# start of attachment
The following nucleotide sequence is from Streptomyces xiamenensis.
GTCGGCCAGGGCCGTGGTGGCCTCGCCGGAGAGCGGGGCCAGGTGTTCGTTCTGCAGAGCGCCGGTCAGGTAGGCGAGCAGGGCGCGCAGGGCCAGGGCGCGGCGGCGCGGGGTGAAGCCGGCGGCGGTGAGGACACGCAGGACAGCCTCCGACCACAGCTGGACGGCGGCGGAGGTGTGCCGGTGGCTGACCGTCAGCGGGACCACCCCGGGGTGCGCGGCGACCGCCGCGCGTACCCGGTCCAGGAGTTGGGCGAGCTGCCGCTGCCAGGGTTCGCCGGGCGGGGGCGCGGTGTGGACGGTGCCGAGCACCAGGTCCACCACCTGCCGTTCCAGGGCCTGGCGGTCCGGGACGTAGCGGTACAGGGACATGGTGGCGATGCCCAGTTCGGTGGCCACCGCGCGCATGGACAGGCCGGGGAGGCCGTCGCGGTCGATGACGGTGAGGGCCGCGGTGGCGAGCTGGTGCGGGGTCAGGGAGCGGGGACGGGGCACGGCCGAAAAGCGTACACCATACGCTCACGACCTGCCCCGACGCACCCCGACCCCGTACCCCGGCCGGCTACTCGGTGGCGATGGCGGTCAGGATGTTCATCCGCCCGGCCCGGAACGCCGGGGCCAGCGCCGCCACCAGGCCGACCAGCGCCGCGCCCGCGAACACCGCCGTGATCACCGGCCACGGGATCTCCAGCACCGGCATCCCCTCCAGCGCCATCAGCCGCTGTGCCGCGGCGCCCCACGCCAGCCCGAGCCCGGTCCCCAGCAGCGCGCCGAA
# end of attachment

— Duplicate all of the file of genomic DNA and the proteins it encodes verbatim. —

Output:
The following nucleotide sequence is from Streptomyces xiamenensis.
GTCGGCCAGGGCCGTGGTGGCCTCGCCGGAGAGCGGGGCCAGGTGTTCGTTCTGCAGAGCGCCGGTCAGGTAGGCGAGCAGGGCGCGCAGGGCCAGGGCGCGGCGGCGCGGGGTGAAGCCGGCGGCGGTGAGGACACGCAGGACAGCCTCCGACCACAGCTGGACGGCGGCGGAGGTGTGCCGGTGGCTGACCGTCAGCGGGACCACCCCGGGGTGCGCGGCGACCGCCGCGCGTACCCGGTCCAGGAGTTGGGCGAGCTGCCGCTGCCAGGGTTCGCCGGGCGGGGGCGCGGTGTGGACGGTGCCGAGCACCAGGTCCACCACCTGCCGTTCCAGGGCCTGGCGGTCCGGGACGTAGCGGTACAGGGACATGGTGGCGATGCCCAGTTCGGTGGCCACCGCGCGCATGGACAGGCCGGGGAGGCCGTCGCGGTCGATGACGGTGAGGGCCGCGGTGGCGAGCTGGTGCGGGGTCAGGGAGCGGGGACGGGGCACGGCCGAAAAGCGTACACCATACGCTCACGACCTGCCCCGACGCACCCCGACCCCGTACCCCGGCCGGCTACTCGGTGGCGATGGCGGTCAGGATGTTCATCCGCCCGGCCCGGAACGCCGGGGCCAGCGCCGCCACCAGGCCGACCAGCGCCGCGCCCGCGAACACCGCCGTGATCACCGGCCACGGGATCTCCAGCACCGGCATCCCCTCCAGCGCCATCAGCCGCTGTGCCGCGGCGCCCCACGCCAGCCCGAGCCCGGTCCCCAGCAGCGCGCCGAA